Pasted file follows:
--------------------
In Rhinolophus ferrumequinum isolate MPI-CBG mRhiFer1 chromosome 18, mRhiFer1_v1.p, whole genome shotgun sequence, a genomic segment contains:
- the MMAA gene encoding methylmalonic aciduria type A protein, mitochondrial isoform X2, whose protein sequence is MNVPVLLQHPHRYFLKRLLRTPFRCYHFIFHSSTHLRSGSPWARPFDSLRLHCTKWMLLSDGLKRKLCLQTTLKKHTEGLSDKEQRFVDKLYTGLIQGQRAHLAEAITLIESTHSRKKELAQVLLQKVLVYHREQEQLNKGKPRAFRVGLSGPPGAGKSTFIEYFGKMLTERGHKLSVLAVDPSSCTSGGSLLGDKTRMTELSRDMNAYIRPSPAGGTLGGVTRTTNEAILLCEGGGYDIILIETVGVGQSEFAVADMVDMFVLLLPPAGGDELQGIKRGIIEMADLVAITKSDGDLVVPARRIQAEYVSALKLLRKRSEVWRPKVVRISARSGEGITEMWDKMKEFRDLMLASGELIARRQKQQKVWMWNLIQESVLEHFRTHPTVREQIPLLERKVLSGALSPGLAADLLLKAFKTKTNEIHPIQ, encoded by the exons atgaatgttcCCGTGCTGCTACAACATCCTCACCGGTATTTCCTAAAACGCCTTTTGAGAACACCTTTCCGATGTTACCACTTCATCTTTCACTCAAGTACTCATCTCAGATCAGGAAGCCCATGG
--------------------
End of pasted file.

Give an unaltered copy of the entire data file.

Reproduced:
In Rhinolophus ferrumequinum isolate MPI-CBG mRhiFer1 chromosome 18, mRhiFer1_v1.p, whole genome shotgun sequence, a genomic segment contains:
- the MMAA gene encoding methylmalonic aciduria type A protein, mitochondrial isoform X2, whose protein sequence is MNVPVLLQHPHRYFLKRLLRTPFRCYHFIFHSSTHLRSGSPWARPFDSLRLHCTKWMLLSDGLKRKLCLQTTLKKHTEGLSDKEQRFVDKLYTGLIQGQRAHLAEAITLIESTHSRKKELAQVLLQKVLVYHREQEQLNKGKPRAFRVGLSGPPGAGKSTFIEYFGKMLTERGHKLSVLAVDPSSCTSGGSLLGDKTRMTELSRDMNAYIRPSPAGGTLGGVTRTTNEAILLCEGGGYDIILIETVGVGQSEFAVADMVDMFVLLLPPAGGDELQGIKRGIIEMADLVAITKSDGDLVVPARRIQAEYVSALKLLRKRSEVWRPKVVRISARSGEGITEMWDKMKEFRDLMLASGELIARRQKQQKVWMWNLIQESVLEHFRTHPTVREQIPLLERKVLSGALSPGLAADLLLKAFKTKTNEIHPIQ, encoded by the exons atgaatgttcCCGTGCTGCTACAACATCCTCACCGGTATTTCCTAAAACGCCTTTTGAGAACACCTTTCCGATGTTACCACTTCATCTTTCACTCAAGTACTCATCTCAGATCAGGAAGCCCATGG